Volkswagen’s premium Discover Pro infotainment system is on hand too, with the 9.2-inch touchscreen display offering support for gesture and voice control, Apple CarPlay, Android Auto and MirrorLink, 2D and 3D SatNav and 10GB of hard drive space.

There’s a super clear reversing camera, with autonomous emergency braking, adaptive cruise control with stop/go, lane-keeping assist, blind-spot monitoring and rear cross-traffic alert all standard.

It’s got key-less entry and push button start, shifting paddles, and a sports steering wheel as well, and the whole package has a more premium feel, as one would expect, than the standard Golf R.

It comes in six colours, including Atlantic Blue Metallic, Indium Grey Metallic, Tungsten Silver Metallic, Pure White or Deep Black Pearl Effect (ours was the Pure White variation), and exclusive to the Golf R Special Edition, Tumeric Yellow.

Should you choose to go the extra mile for the 2019 Volkswagen Golf R Special Edition, and we definitely think its worth considering doing so, you’ll also get a 5-year warranty and a year of free roadside assistance.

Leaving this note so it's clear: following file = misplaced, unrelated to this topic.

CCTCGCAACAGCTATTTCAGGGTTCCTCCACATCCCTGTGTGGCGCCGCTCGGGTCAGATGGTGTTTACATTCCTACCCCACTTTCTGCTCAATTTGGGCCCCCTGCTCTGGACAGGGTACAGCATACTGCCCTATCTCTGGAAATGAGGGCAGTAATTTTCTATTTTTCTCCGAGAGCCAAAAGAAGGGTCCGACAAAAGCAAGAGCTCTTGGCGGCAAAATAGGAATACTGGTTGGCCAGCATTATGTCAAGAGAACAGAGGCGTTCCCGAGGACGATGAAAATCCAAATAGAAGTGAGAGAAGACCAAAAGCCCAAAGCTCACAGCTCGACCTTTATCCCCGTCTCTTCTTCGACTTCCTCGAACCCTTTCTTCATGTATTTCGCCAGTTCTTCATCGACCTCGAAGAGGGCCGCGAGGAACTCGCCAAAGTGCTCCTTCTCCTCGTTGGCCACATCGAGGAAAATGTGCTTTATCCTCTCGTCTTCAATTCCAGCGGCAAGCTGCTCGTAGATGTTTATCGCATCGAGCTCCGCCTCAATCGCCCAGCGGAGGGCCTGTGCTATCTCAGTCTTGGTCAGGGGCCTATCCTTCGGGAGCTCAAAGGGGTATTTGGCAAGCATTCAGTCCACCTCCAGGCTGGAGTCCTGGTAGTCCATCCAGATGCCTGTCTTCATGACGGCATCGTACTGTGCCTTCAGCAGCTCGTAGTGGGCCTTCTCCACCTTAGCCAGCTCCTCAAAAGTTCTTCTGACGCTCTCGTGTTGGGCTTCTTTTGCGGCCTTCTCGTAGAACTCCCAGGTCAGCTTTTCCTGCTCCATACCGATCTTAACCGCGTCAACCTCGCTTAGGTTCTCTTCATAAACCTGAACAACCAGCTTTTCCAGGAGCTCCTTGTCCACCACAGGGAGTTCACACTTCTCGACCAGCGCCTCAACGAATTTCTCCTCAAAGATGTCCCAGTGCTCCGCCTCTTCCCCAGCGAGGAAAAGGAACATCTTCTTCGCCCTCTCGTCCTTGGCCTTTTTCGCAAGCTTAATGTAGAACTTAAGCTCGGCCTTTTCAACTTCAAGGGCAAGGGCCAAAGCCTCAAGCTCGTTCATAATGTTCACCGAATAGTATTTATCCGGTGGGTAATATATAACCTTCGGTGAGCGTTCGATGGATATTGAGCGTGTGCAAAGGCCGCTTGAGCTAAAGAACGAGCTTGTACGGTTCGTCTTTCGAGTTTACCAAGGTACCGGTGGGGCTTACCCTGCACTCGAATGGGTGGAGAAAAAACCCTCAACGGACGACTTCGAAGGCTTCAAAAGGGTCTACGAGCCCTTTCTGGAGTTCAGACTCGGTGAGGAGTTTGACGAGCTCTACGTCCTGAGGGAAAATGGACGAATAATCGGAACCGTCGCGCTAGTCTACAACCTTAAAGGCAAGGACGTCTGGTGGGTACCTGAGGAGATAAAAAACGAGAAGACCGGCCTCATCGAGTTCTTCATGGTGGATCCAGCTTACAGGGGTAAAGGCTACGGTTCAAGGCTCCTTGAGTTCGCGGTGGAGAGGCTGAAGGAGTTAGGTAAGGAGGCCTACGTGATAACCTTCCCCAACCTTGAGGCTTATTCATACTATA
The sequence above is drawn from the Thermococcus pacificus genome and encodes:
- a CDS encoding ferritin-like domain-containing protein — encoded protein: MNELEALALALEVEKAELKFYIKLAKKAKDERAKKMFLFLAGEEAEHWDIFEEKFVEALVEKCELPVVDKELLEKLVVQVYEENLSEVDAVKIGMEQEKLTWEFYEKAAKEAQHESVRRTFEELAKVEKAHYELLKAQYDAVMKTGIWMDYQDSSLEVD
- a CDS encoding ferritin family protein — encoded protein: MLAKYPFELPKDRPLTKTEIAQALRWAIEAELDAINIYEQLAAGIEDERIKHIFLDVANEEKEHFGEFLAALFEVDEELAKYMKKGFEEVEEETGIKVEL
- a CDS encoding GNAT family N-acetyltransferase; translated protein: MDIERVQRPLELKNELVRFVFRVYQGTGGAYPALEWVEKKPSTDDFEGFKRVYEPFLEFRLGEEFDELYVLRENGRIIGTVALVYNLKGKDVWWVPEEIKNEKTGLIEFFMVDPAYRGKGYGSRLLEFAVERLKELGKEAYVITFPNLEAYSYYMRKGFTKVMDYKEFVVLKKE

Our test vehicle was supplied by Volkswagen Australia. To find out more about the 2019 Volkswagen Golf R Special Edition, contact your local Volkswagen dealer.


Driving experience
Exterior styling
Interior look and feel
Technology and connectivity
Family friendliness
Value for money


Pros - the special edition bits (the sound system, bigger brakes and that wicked handmade exhaust).
Cons - some will balk at the price; needs more power; less boot space than normal Golf.
Mark Holgate
Mark Holgate
A journalist with more than 24 years experience, Mark Holgate has worked with a number of regional, suburban and metropolitan newspapers, as well as stints with motoring specific publications like Which Car? Motorsport News, Auto Action and Street Machine. He is also a contributor to DriveTribe.


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<strong>Pros -</strong> the special edition bits (the sound system, bigger brakes and that wicked handmade exhaust).<br> <strong>Cons -</strong> some will balk at the price; needs more power; less boot space than normal Golf.Auto Review: 2019 Volkswagen Golf R Special Edition